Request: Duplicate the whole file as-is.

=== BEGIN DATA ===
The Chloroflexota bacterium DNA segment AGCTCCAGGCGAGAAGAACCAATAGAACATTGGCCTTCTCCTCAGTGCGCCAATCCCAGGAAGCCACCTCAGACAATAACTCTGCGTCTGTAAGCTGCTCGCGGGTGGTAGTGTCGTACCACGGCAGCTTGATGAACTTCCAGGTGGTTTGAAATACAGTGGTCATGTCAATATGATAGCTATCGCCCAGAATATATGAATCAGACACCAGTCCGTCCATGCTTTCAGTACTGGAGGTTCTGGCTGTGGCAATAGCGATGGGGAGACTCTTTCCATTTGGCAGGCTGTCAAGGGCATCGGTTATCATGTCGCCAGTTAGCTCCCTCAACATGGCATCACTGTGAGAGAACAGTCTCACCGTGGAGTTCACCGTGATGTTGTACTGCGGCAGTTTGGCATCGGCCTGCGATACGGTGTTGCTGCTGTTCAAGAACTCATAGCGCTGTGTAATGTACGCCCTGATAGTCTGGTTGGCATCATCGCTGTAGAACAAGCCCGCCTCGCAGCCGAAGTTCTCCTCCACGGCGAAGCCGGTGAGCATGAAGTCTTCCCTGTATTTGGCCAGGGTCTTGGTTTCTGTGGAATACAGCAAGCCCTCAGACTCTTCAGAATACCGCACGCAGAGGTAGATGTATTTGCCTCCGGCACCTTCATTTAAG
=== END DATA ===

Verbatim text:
The Chloroflexota bacterium DNA segment AGCTCCAGGCGAGAAGAACCAATAGAACATTGGCCTTCTCCTCAGTGCGCCAATCCCAGGAAGCCACCTCAGACAATAACTCTGCGTCTGTAAGCTGCTCGCGGGTGGTAGTGTCGTACCACGGCAGCTTGATGAACTTCCAGGTGGTTTGAAATACAGTGGTCATGTCAATATGATAGCTATCGCCCAGAATATATGAATCAGACACCAGTCCGTCCATGCTTTCAGTACTGGAGGTTCTGGCTGTGGCAATAGCGATGGGGAGACTCTTTCCATTTGGCAGGCTGTCAAGGGCATCGGTTATCATGTCGCCAGTTAGCTCCCTCAACATGGCATCACTGTGAGAGAACAGTCTCACCGTGGAGTTCACCGTGATGTTGTACTGCGGCAGTTTGGCATCGGCCTGCGATACGGTGTTGCTGCTGTTCAAGAACTCATAGCGCTGTGTAATGTACGCCCTGATAGTCTGGTTGGCATCATCGCTGTAGAACAAGCCCGCCTCGCAGCCGAAGTTCTCCTCCACGGCGAAGCCGGTGAGCATGAAGTCTTCCCTGTATTTGGCCAGGGTCTTGGTTTCTGTGGAATACAGCAAGCCCTCAGACTCTTCAGAATACCGCACGCAGAGGTAGATGTATTTGCCTCCGGCACCTTCATTTAAG